Review: Like One: Poems for Boston

Like One: Poems for Boston Like One: Poems for Boston by Deborah Finkelstein
My rating: 3 of 5 stars

I'm not a big fan of poetry, which is why I find it amusing that two of my big picks for this month have a strong poetry component (the other being Ensler's book). Like One: Poems for Boston is a great anthology filled with contemporary and classic poets (e.g. Walt Whitman and Robert Frost) that celebrates togetherness. Editor, Deborah Finkelstein was inspired to edit this anthology in the aftermath of the Boston Marathon bombings--not to put the focus on the tragedy, but to capture the unity that emerged in its aftermath. The collection's proceeds go to help victims of the bombing.

Overall, I surprisingly liked this collection. That's not because I expected less from it but mostly because I'm not usually as captured by poetry as other forms of writing. I appreciate it, but am just not driven to read it. However, Finkelstein not only selected a great and accessible collection of poems, she also did a great job of organizing the poems as they often flow from one to another in a way that's hard to fully explain but feels natural. As one reads through the poems, it's easy to understand why the order fit; each one seems in part born of the previous poem and preparing to birth the next. In that, there is a harmony to this collection that beautifully captures the purpose in celebrating the unity of Bostonians.

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Review: Hyde

Hyde Hyde by Daniel Levine
My rating: 4 of 5 stars

I've always been fascinated by the Jekyll/Hyde dynamic and since reading the original novella several years ago, I am increasingly fascinated by all things related. I loved the BBC version of Jekyll with James Nesbitt and enjoyed both the movie and novel by Valerie Martin of Mary Reilly. I've seen lots of versions of Jekyll and Hyde and my favorite still remains to be the 1932 version with Frederic March. Hyde now gets added to that list of favorite renderings of Jekyll and Hyde that I've read or viewed over the years. It's a well-told tale that provides some fascinating layers to the Jekyll and Hyde dynamic while offering the point of view of Hyde which is so often neglected or rarely humanized in the ways that Levine does. Levine raises some fascinating questions about Jekyll that I appreciate since they are ones I often raised when I have taught the text within a class. Additionally, Levine has clearly studied Stevenson's tale to make sure everything fits and there are no cracks. He aligns everything with the novella's events which allow for a seamless narrative that even the biggest fanboy would have trouble finding fault with.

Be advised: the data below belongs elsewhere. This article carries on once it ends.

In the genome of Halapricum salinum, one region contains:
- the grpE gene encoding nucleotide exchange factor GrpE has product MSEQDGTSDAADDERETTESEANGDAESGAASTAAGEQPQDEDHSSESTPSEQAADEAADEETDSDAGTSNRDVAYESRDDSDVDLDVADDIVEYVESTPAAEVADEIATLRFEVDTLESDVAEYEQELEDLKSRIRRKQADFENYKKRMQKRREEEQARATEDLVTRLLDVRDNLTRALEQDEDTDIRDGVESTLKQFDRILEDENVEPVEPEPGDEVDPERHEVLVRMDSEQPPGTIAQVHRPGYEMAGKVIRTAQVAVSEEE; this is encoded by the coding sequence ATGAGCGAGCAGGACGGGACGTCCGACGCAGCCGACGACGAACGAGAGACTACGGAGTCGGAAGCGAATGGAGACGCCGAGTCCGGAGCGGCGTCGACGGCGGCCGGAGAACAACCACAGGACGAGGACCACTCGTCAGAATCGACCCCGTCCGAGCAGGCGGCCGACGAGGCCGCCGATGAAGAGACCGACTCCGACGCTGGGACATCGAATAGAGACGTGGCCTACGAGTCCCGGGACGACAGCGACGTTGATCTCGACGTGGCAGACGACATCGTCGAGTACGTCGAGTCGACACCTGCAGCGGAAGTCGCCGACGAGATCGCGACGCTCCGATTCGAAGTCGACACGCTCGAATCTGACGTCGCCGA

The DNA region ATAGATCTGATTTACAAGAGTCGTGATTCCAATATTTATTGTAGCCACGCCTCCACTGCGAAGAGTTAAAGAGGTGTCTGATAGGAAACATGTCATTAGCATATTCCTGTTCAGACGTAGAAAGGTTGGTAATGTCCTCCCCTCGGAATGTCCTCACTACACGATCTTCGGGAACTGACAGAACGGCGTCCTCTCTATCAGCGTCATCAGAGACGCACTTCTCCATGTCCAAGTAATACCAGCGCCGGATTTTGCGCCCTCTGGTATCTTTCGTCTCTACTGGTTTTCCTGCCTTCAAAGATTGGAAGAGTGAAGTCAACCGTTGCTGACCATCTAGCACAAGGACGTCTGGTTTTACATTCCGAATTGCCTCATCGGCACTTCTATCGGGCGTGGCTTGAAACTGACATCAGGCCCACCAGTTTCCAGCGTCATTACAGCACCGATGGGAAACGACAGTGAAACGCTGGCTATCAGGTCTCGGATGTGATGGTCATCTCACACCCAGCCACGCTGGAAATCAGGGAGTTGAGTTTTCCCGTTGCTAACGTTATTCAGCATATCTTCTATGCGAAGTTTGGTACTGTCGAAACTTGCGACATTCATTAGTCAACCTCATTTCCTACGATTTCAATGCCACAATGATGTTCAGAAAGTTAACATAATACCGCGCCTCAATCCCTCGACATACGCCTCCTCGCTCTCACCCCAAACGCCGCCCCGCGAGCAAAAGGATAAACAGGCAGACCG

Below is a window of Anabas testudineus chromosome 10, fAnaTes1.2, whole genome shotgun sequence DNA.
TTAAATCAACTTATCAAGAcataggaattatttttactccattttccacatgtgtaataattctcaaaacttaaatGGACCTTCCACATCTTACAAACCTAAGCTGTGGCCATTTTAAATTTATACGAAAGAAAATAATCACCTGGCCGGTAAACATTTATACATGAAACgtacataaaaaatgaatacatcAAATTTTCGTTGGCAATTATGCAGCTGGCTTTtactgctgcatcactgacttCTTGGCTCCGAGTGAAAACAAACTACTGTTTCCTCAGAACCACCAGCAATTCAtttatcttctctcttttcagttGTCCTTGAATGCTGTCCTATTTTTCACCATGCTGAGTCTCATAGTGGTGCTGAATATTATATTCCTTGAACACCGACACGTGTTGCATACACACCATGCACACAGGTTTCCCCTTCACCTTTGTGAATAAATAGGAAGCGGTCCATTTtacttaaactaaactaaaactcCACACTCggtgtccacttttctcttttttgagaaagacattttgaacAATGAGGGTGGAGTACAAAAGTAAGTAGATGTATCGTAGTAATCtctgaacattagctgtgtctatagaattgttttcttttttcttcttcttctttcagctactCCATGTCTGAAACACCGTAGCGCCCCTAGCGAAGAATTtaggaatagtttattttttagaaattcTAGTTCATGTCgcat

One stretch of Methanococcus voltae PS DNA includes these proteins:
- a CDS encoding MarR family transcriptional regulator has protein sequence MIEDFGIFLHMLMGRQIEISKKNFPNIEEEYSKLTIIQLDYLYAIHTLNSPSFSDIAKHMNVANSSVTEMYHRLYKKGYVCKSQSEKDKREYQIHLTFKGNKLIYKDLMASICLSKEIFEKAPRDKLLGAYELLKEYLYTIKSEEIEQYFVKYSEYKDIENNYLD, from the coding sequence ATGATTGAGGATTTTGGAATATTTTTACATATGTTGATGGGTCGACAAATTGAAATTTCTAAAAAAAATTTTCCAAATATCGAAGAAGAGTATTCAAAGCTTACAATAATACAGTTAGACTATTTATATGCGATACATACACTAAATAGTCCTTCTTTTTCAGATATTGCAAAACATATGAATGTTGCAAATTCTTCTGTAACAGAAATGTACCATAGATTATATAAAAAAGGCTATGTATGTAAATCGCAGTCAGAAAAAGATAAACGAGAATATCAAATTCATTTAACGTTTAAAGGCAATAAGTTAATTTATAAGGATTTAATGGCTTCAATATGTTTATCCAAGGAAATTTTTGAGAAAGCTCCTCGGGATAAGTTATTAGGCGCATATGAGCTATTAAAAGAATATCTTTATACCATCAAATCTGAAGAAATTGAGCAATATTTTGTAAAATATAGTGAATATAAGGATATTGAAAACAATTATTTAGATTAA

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Article Summary #13: The "Digital Divide": Hispanic college students' views of educational uses of the Internet

Citation: Slate, J. R., Manuel, M., & Brinson Jr, K. H. (2002). The "Digital Divide": Hispanic college students' views of educational uses of the Internet. Assessment & Evaluation In Higher Education, 27(1), 75-93.
Word cloud of the article: The Digital Divide-Hispanic college students' views of educational uses of the Internet

Summary: The author identified a digital divide specifically for Latina/os populations in high school and explored how this divide impacts beginning Hispanic college students in terms of their computer and internet skillset and techno-disposition, with particular attention to gender, first generation college student status, and primary language at home.  They surveyed 226 Hispanic students at Southwestern university on topics including attitudes towards the Internet and its educational use, personal computer and Internet access and usage, personal learning experiences on the internet, frequency of Internet use, and demographic content.  The analysis revealed gender differences in terms of disposition, usage, value of information on the Internet, and educational benefits of the Internet.  The primary home language also correlated with techno-disposition, with a more positive view of technology if English was the primary language.  Additionally, students whose home language was Spanish were more likely to learn techno-skills outside of the home. Using a closed-question survey, the authors’ research is limited in understanding why these correlations exist and prevent from understanding how just differences are experienced by students.